So, if anyone takes something away from this post, I hope it's that it wasn't as bad as I imagined.  I will continue to tell the story, so hopefully it will help someone.  

Monday, April 10, 2017

And The Day of Surgery Drags On

My surgeon showed up shortly after I was placed in pre op following my trip to nuclear medicine.  This time my husband and I were in the area where we could at least watch television.  There were other patients on either side of us awaiting their various procedures.  This is the part of the situation that tends to be very public.  You are sitting there with the curtains somewhat dividing you, but not really, and you can hear everything that is going on around you.  The nurses and orderlies come and go and check on your fluids and so forth. I always feel like I'm on some kind of assembly line in that phase of the operation (pun intended).

Let me pause here to say that my husband works in HVAC and he tends to know almost as many people as I do after all of my years at Walmart when we are out.  The day of my surgery was no different.  A few people asked where they knew me from, and I said Walmart.  But my husband knew the volunteer that was in the area from one of his on site jobs.  He was a nice older man and he volunteered at the hospital sometimes since he'd retired.  He was there helping make sure that we were all comfortable.  He came and had friendly conversations with everyone and got us a blanket or a drink of water or whatever he could do to make out wait more comfortable.  I think the fact that he and my husband were acquainted helped make my husband a little less tense.  He was nice, and it was a pleasant experience.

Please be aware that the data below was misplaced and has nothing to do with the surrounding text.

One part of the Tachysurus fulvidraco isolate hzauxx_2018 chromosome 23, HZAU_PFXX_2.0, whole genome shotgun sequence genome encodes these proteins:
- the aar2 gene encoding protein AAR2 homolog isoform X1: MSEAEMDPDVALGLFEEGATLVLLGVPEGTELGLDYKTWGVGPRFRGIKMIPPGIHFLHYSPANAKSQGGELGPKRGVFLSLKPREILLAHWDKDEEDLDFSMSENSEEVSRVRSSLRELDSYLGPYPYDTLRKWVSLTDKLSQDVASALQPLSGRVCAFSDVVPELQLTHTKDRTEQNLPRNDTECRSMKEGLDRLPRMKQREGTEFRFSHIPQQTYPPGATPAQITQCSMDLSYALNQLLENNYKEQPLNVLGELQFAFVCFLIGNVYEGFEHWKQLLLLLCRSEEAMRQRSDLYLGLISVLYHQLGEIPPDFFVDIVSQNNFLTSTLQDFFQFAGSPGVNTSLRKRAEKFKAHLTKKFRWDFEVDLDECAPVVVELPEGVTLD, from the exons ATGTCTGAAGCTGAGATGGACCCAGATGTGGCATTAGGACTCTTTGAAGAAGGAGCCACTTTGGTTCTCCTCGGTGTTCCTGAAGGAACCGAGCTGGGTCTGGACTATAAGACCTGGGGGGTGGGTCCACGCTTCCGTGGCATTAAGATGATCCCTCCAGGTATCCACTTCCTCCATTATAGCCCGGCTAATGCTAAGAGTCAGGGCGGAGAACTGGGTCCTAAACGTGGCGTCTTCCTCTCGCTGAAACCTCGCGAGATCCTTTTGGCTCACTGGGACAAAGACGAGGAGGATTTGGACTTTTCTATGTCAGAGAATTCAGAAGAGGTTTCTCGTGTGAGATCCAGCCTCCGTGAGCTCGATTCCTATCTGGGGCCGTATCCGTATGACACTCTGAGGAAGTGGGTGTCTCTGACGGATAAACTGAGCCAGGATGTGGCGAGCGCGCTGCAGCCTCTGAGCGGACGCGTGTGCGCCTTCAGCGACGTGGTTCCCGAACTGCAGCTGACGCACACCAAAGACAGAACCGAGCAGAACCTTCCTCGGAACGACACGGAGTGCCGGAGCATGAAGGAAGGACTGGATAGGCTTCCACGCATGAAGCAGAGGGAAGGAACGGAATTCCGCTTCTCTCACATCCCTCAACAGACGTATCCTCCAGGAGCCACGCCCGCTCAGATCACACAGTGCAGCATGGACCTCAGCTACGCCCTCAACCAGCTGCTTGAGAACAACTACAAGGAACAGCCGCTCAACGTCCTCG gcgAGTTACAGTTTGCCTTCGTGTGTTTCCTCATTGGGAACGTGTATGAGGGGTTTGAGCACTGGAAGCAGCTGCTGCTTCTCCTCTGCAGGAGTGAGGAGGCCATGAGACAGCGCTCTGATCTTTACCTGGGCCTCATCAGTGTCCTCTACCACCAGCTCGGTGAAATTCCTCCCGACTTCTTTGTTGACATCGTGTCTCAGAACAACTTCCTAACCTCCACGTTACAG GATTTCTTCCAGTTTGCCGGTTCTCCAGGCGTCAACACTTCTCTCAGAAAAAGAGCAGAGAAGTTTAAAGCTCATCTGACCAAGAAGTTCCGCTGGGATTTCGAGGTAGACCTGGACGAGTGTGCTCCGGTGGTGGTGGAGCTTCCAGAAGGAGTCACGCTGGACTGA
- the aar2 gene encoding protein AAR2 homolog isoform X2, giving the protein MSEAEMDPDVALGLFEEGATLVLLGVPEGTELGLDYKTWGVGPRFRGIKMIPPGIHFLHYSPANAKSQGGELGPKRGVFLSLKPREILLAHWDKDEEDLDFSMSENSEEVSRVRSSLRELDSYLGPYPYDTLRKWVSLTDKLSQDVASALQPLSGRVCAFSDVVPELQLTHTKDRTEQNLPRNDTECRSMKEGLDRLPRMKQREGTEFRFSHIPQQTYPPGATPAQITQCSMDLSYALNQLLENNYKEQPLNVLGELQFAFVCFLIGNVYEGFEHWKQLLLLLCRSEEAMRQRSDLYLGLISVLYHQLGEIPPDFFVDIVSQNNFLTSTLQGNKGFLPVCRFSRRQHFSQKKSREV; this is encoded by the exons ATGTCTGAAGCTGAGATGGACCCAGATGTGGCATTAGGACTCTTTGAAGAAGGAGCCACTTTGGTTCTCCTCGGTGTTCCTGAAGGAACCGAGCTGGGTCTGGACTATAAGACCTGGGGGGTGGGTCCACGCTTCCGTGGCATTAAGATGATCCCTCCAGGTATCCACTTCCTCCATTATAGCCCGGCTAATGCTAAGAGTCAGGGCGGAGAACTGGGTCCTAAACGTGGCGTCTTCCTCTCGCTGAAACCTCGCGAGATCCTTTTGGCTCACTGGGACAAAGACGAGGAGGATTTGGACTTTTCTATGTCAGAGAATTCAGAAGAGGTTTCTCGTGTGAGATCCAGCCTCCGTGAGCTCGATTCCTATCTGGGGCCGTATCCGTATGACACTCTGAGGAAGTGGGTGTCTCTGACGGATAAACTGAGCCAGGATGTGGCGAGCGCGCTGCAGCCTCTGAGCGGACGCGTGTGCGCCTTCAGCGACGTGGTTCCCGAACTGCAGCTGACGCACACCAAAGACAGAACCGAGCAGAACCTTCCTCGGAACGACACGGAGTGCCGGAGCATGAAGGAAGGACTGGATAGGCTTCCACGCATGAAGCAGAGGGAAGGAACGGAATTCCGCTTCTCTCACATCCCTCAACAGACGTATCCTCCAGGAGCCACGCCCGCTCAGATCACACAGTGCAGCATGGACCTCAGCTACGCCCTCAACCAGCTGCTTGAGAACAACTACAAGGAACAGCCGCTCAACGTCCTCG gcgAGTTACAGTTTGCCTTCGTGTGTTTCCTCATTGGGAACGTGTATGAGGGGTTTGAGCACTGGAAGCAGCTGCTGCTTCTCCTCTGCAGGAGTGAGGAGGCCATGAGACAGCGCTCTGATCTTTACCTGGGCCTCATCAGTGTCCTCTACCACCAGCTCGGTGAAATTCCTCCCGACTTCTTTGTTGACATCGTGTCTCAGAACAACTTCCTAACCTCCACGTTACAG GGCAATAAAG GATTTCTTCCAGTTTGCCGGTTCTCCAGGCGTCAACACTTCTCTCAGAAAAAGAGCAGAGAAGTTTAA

My surgeon came over and told us that there was one other person waiting and then we would be all set at 10 am or so, just as I was told.  That was good.  We talked and watched TV.  I got up and dragged my IV to the bathroom with me.  There's nothing on morning television, but at least they had Channel 3.  That was during the cable/CBS argument that lasted about two months this year in which I missed football playoffs, Man With a Plan, The Odd Couple, Scorpion, The Big Bang Theory, Live With Kelly, and The Late Show With Stephen Colbert.  I was excited that while I was in the hospital, I would get to see some of my shows.  I actually believed that in pre op.

Anyway, when it was time to go for surgery, my surgeon came and told me that he had to go and do an emergency appendectomy. What could I say?  It was an emergency.  So, we waited some more.  While we were waiting at some point, I'm  not sure when, the lady who was designated as my breast cancer navigator came by.  She's a really nice lady and she does great work for people who really have no idea what's happening to them.  She came to see how I was doing and make sure that I hadn't died of anxiety.  She always had a calming effect.

The thing that none of us counted on was that there was another cancer patient in pre op.  She was waiting for her husband to go to surgery, but she'd been down my road before.  She came over to talk to me when they took her husband in. My husband had stepped away at the moment.  She was very polite and said that she didn't want to bother me, but she'd seen my navigator.  We talked a moment, and the woman asked me if I would mind if she said a prayer for me.  I accepted her offer.  I'm not normally spiritual, but it seemed as though there was a reason for everything that was happening to me, and I didn't want to question or reject it.  It didn't seem productive to refuse a prayer.  The lady said a lovely prayer for me and then she went to the waiting room.

Eventually, the appendectomy was over and the surgeon said that it was my turn.  He'd come by and asked me if it was all right for him to push me back and do the emergency surgery.  He'd come back to see how I was doing again before my surgery and asked me if I was ready.  I don't know if anyone is ever really ready for surgery, but he is a nice man and has a great bed side manner for a doctor of the modern era.  I'm still very glad that he was my doctor.  There are some nasty ones out there, and I felt lucky with the one I got.

I went to the hospital that day scared, anxious, uncertain, and tired.  No matter how much research I'd done, no matter how many blogs and forums and articles I'd read; nothing could really prepare me for what I was about to go through.  There were support groups for survivors.  There were navigators to help you through everything.  I'd been in that operating room for a few things over the years, and I had never been treated with kid gloves the way that I had been with breast cancer.  And it wasn't even actual cancer yet.  It was still DCIS.